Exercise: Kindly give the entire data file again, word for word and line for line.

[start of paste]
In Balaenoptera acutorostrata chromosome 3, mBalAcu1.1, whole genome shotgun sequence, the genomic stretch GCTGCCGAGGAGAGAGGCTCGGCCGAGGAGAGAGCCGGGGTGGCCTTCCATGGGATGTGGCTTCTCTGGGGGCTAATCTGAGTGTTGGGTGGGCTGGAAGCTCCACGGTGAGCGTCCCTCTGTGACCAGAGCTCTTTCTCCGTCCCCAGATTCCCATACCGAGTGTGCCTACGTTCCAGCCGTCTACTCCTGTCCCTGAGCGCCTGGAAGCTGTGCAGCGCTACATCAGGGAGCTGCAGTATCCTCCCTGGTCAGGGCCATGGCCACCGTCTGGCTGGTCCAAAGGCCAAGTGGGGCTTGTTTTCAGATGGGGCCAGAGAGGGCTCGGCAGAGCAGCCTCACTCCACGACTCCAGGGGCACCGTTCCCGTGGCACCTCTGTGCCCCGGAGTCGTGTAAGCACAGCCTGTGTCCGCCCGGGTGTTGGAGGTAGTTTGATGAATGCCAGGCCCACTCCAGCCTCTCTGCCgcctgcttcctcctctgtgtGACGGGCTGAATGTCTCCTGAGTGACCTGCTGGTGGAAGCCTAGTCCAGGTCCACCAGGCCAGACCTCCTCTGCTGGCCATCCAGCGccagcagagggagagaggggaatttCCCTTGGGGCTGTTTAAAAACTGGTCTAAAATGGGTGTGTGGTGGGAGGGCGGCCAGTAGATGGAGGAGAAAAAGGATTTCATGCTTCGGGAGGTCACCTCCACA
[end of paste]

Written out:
In Balaenoptera acutorostrata chromosome 3, mBalAcu1.1, whole genome shotgun sequence, the genomic stretch GCTGCCGAGGAGAGAGGCTCGGCCGAGGAGAGAGCCGGGGTGGCCTTCCATGGGATGTGGCTTCTCTGGGGGCTAATCTGAGTGTTGGGTGGGCTGGAAGCTCCACGGTGAGCGTCCCTCTGTGACCAGAGCTCTTTCTCCGTCCCCAGATTCCCATACCGAGTGTGCCTACGTTCCAGCCGTCTACTCCTGTCCCTGAGCGCCTGGAAGCTGTGCAGCGCTACATCAGGGAGCTGCAGTATCCTCCCTGGTCAGGGCCATGGCCACCGTCTGGCTGGTCCAAAGGCCAAGTGGGGCTTGTTTTCAGATGGGGCCAGAGAGGGCTCGGCAGAGCAGCCTCACTCCACGACTCCAGGGGCACCGTTCCCGTGGCACCTCTGTGCCCCGGAGTCGTGTAAGCACAGCCTGTGTCCGCCCGGGTGTTGGAGGTAGTTTGATGAATGCCAGGCCCACTCCAGCCTCTCTGCCgcctgcttcctcctctgtgtGACGGGCTGAATGTCTCCTGAGTGACCTGCTGGTGGAAGCCTAGTCCAGGTCCACCAGGCCAGACCTCCTCTGCTGGCCATCCAGCGccagcagagggagagaggggaatttCCCTTGGGGCTGTTTAAAAACTGGTCTAAAATGGGTGTGTGGTGGGAGGGCGGCCAGTAGATGGAGGAGAAAAAGGATTTCATGCTTCGGGAGGTCACCTCCACA